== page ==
Monday, April 6, 2015

On the Direction

We close, we do not end.
Our final two performance of The Great Globe Itself were not public performances, they were held at Elyria High School and Firestone High in Akron. Each crowd was very enjoyable for our men to perform for and the post-show discussions were some of the best we'd had the entire tour.

The discussions themselves are always a challenge for these tours, at least at the beginning. We have a list of potential questions, but we never know how an audience will respond. Some public audiences don't want to be asked questions following the performance, and as moderator I have to take care not to be too pedantic. I mean, I have to be a little pedantic. I am a pedant.

Me and Ted.
Several weeks ago - feels like months - my high school drama coach, Ted Siller, attended a performance in Oberlin. That was a complete surprise, and a happy one. He did this once before, when I was performing I Hate This at Dobama Theatre in advance of the Minnesota Fringe Festival. That was in 2003. 

Ted turns me into Death.
It's hard to reacquaint yourself with the mentors of your youth, you start sounding like a teenager. Regardless, he had very supportive comments following the show, this show I have directed, and it got me thinking of my journey as a director and what I have and have not learned.

My first production was in Kindergarten. Seriously, I told my teacher I wanted to do a play and she asked me what I wanted to do and what I described to her was Stan Freberg's Little Blue Riding Hood. The rest of the afternoon was spent casting the play and my providing lines for everyone and ... I'm not making this up, this really happened.


But my first real attempt at directing was part of an evening of one acts my sophomore year. Sobczak and I performed Woody Allen's Death Knocks. I didn't think much about it during our "process" which at this point consisted mostly of memorization and not much blocking. The day of the first performance, when people had made "wallies" for us for people to sign in the main hall, and everyone was talking up the event, I was struck by a sudden, urgent philosophical quandary:

Who said I was allowed to do this?

It was the first of many times I would be struck by my own completely blind arrogance. For I was not merely director in this case, I was also kind of the producer - I made this happen. You act in a play, and it blows, you can blame everyone, the director, the playwright, the other actors. You direct it, you own it, baby.

At school, there were as many opportunities to direct as act or do anything else. I took a course in Directing 101 (I am sure it was not called that) which was remarkable only in that it further emphasized my ability at that time to do as little serious work as humanly possible. The course was further complicated by the fact that the grad student conducting the course was also herself directing me in her thesis production and I was falling short there as well.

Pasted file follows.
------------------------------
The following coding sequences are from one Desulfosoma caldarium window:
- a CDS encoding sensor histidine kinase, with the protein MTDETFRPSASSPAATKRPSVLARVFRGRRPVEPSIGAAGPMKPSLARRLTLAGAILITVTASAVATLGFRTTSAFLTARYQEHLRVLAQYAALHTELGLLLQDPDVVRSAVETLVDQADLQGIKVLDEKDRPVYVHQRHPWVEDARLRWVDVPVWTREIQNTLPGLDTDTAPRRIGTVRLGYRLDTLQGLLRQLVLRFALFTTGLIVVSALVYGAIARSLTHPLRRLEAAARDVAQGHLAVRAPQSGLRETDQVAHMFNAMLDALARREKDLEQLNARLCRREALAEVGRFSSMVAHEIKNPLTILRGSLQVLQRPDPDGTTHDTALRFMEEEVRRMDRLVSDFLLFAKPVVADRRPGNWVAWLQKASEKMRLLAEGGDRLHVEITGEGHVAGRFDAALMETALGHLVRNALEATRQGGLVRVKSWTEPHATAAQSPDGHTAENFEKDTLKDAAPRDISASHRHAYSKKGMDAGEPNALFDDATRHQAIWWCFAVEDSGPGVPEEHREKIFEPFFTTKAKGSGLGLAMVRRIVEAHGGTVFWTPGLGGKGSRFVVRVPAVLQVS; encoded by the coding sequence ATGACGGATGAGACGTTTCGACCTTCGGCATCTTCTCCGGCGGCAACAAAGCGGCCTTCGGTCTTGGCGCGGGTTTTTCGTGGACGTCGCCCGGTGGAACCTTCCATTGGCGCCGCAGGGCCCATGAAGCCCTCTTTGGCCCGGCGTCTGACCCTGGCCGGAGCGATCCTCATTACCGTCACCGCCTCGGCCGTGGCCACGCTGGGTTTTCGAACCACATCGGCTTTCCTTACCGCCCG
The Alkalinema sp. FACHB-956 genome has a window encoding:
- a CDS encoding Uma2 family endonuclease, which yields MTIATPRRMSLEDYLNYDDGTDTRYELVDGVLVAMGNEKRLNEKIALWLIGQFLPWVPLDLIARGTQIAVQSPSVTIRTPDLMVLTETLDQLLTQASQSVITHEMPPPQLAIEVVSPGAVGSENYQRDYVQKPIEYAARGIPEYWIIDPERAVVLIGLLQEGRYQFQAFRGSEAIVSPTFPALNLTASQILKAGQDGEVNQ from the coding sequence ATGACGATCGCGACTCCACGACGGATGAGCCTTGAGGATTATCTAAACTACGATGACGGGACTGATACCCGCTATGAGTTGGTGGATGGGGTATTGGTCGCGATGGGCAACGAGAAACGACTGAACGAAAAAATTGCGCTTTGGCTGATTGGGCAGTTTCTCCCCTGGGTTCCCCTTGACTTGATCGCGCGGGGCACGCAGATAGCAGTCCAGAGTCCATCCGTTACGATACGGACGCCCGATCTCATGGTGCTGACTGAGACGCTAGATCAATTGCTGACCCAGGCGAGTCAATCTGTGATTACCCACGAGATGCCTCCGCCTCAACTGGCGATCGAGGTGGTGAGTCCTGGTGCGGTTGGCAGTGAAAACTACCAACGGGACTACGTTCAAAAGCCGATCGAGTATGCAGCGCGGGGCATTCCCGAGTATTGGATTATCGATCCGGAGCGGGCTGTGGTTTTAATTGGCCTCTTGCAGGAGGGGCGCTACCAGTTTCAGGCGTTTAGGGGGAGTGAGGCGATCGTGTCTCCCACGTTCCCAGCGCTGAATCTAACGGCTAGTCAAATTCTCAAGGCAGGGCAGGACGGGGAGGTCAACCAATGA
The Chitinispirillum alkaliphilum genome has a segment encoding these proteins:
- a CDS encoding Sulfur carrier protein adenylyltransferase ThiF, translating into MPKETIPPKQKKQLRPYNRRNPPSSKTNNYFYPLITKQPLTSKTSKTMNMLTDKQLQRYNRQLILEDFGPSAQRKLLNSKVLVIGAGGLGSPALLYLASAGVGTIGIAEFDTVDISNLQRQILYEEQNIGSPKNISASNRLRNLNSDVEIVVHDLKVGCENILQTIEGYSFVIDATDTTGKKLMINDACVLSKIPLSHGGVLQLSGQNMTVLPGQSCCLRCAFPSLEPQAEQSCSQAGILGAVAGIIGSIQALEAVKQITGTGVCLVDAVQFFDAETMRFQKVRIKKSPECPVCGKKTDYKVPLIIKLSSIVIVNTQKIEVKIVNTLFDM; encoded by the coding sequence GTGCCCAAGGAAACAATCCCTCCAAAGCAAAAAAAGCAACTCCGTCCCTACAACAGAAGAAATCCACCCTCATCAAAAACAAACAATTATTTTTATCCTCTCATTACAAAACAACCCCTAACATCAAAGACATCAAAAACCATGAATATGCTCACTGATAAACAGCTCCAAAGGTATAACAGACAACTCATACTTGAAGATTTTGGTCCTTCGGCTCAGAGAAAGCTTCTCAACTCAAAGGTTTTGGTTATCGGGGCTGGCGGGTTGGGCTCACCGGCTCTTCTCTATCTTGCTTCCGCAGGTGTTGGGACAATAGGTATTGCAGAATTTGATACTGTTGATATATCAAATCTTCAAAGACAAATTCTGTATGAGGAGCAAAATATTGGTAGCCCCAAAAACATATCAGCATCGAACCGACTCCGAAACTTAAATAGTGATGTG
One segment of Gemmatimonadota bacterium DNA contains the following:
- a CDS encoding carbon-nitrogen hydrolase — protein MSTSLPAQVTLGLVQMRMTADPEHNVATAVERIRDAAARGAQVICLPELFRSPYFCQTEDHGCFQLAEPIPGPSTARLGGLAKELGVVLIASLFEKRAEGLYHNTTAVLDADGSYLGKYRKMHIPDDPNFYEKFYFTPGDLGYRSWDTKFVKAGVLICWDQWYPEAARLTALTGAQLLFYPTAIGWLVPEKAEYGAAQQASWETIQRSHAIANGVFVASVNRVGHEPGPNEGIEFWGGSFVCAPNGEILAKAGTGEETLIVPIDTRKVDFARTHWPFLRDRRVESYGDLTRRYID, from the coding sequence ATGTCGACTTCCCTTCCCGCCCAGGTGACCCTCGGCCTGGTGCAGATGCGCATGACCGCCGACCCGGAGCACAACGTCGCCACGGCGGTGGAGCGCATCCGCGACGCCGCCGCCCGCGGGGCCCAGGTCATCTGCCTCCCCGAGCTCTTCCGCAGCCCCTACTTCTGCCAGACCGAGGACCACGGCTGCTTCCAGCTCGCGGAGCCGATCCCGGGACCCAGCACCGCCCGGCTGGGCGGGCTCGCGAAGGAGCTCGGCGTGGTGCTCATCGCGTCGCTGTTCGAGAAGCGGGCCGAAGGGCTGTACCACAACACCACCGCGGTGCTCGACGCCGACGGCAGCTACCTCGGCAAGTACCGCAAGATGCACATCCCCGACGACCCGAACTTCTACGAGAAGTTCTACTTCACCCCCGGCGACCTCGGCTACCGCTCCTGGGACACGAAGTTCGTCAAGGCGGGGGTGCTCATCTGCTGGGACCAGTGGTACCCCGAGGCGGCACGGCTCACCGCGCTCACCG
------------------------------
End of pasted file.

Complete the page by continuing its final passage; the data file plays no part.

Later that same year I directed my own script, Breaking Point, based on the daily comic strip I had published in the college paper. As a result of that experience - directing my own play - I have entirely avoided directing my own work for over twenty-five years.

It is easy for me to judge myself harshly (and it's on video so I can confirm this) it is neither a very good script nor particularly inspired directing. At that point in the game I would have been much more richly served by doing one or the other. There was little opportunity to edit, though I am glad I took time to rewrite the entire ending, due to the kind, persuasive advice of my stage manager. If I could have sat back and watched, I would have rewritten quite a bit more.

It was several years before I would write another full-length script to be produced - The Vampyres - and at that time I took great delight in editing. Delight is the wrong word, what I mean is it was like having someone reach down my throat and yank at my stomach, but having been told, "This opening monologue doesn't work, rewrite it" at least I was able to concentrate on doing that and it was better. Even better when the piece was a remounted several years later, I cut the monologues altogether and that was much better.


The first time directing Shakespeare was a precarious moment in Guerrilla Theater Co. history and I had to do some convincing and spent a lot of cigarette time bringing people into my camp, into believing that a production of Romeo and Juliet was something I really should do. Once it was agreed upon, I was struck by a sudden, urgent philosophical quandary:

Who said I was allowed to do this?